If your infant has trouble breastfeeding, or if your child has trouble maneuvering their tongue, they may have a condition known as ankyloglossia. What exactly is it? Is there a procedure to fix it? We're here to walk you through symptoms for children and what you can expect.
Ankyloglossia: Symptoms and Treatment Options
What Is Ankyloglossia?
Ankyloglossia (also known as tongue-tie) is a congenital condition, meaning it affects some children from birth. In those with tongue-tie, the thin piece of tissue (lingual frenulum) that attaches the tongue to the floor of your child's mouth is shorter or bigger than typical.
This connection limits the mobility of your child’s or baby’s tongue and may cause challenges with breastfeeding and speech. According to the Rochester Medical Center, only 50% of children with tongue-tie experience trouble breastfeeding.
But what causes ankyloglossia? Embryos’ tongues are fused with the floor of their mouths before detaching during development. In those with tongue-tie, the tissue does not properly recede or thin during this stage.
If you’re stressed about this condition, first take a deep breath. Remember that there’s no way to prevent tongue-tie, and it affects about 10% of children. You’re not at fault or alone. If a procedure is required to treat tongue-tie, it’s typically simple to perform and painless for infants.
The presentation of your child’s condition can vary greatly; you may find that your child’s or baby’s daily life is uninterrupted if their symptoms are mild. Symptoms can vary based on your child’s stage of life.
Symptoms for a tongue-tied baby or child may include:
- Trouble breastfeeding
- Heart-shaped or notched appearance of your child’s tongue
- An audible “click” during nursing
- Difficulty putting on weight
- Abnormally high hunger level
- Difficulty speaking or speech impairment
- Trouble swallowing
- Problems kissing, sticking their tongue out, moving it from side to side, or positioning it to their mouth’s roof
- Uncomfortable breastfeeding
- Low supply of milk
- Tender nipples
Regardless of your child’s symptoms, it’s a good idea to check in with your medical professional if you think they may have ankyloglossia.
According to the Cleveland Clinic, some children do not experience severe enough symptoms to require treatment. If symptoms cause enough difficulty for feeding, swallowing, or speaking, your medical professional may recommend a corrective procedure.
A frenectomy (also known as a tongue-tie division) consists of simply cutting the tissue connecting the tongue and floor of the mouth. It will comfort you to know that the treatment is generally painless for infants, though your medical professional may recommend anesthetic or over-the-counter pain relievers.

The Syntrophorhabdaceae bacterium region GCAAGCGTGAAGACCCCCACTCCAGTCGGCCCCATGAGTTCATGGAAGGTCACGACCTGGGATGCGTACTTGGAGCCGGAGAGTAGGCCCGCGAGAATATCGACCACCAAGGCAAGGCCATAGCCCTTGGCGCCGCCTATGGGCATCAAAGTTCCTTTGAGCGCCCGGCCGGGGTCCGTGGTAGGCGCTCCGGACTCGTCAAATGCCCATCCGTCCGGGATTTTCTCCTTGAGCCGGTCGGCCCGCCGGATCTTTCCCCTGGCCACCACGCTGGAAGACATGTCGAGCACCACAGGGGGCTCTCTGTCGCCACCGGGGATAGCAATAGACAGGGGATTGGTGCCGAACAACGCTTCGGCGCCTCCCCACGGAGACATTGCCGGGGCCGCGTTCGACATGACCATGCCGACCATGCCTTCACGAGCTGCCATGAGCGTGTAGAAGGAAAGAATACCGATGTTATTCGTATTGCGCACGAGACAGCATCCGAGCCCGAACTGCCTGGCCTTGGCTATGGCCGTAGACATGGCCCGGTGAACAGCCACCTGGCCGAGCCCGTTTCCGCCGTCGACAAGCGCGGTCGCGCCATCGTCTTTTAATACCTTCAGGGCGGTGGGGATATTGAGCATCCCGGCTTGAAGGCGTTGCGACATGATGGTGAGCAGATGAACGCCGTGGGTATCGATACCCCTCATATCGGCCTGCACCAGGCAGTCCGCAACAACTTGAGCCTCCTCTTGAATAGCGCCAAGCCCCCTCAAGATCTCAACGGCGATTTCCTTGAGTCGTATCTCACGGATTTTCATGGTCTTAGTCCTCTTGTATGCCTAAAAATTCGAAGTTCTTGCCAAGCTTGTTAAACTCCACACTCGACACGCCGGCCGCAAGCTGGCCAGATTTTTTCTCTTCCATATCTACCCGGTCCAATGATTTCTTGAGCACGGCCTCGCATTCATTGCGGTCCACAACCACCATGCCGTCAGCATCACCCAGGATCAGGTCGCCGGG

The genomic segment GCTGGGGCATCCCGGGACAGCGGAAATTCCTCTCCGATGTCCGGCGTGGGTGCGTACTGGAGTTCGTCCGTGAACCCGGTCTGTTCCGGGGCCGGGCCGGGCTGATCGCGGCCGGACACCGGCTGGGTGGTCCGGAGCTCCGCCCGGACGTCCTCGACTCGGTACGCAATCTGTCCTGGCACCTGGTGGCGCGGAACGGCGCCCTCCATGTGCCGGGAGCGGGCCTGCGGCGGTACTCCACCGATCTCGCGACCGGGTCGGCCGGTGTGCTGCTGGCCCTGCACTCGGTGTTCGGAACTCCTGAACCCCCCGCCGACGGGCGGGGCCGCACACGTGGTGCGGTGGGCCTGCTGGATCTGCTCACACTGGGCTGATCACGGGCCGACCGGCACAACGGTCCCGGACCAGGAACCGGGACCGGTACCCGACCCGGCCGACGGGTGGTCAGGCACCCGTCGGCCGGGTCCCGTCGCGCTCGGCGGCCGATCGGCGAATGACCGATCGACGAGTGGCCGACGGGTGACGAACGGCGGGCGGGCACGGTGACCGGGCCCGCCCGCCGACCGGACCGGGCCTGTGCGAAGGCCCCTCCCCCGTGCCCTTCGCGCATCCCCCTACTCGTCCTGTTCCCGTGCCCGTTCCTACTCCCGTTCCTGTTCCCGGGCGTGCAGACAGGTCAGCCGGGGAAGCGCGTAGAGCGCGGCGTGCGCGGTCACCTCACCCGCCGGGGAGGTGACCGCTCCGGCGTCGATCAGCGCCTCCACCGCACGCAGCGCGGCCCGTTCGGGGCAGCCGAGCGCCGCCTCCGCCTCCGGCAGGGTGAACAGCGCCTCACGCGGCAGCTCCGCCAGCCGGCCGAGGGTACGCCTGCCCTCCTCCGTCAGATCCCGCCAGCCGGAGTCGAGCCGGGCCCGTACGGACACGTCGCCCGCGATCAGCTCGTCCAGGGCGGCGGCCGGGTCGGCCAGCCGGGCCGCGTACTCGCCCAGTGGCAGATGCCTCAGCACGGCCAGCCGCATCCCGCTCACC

The good news is that the procedure to treat ankyloglossia is generally simple enough that children generally don’t require pain medication.
It’s important to provide the aftercare instructions provided by your medical professional as exactly as possible. Reach out to them if you have questions or concerns about their health or care. It’s also recommended to schedule follow up appointments to ensure proper healing and that the procedure was a success.
Blood may be present in the mouth or stool (it will be black in color from stomach acid) on the first day of recovery.
To help stop bleeding:
- Take cloth or gauze and submerge it in ice water. Apply this with mild pressure on the affected area for 1-2 minutes
- Breasting or using a bottle may also help stop the flow of blood
Important note: If your infant or child is having trouble breathing, swallowing, or is bleeding an abnormal amount, seek immediate medical care.
You may want to transition to normal breastfeeding over a 1-2 week period, from nipple shields, bottles, or formula. If you have difficulty breastfeeding, rest assured knowing there are a wealth of resources available at your disposal. Please consult your medical professional or a lactation specialist for their advice.
If your child is an infant, there are some steps you can take to encourage healing and prevent scarring:
- Softly pat your child’s lips to encourage them to stick out their tongue
- Gently play tug of war with your child’s mouth using your finger or a pacifier
- Press lightly on the back of your child’s tongue for 3 seconds
- Rub the upper and lower gums back and forth to try and get your child’s tongue to follow your movements
It can be anxiety-provoking to read up on your child's health, but you're making a great decision by becoming informed on their condition. Pat yourself on the back for looking out for their best interests (and yours!) by increasing your knowledge of tongue-tie and the associated symptoms and treatment.
This article is intended to promote understanding of and knowledge about general oral health topics. It is not intended to be a substitute for professional advice, diagnosis or treatment. Always seek the advice of your dentist or other qualified healthcare provider with any questions you may have regarding a medical condition or treatment.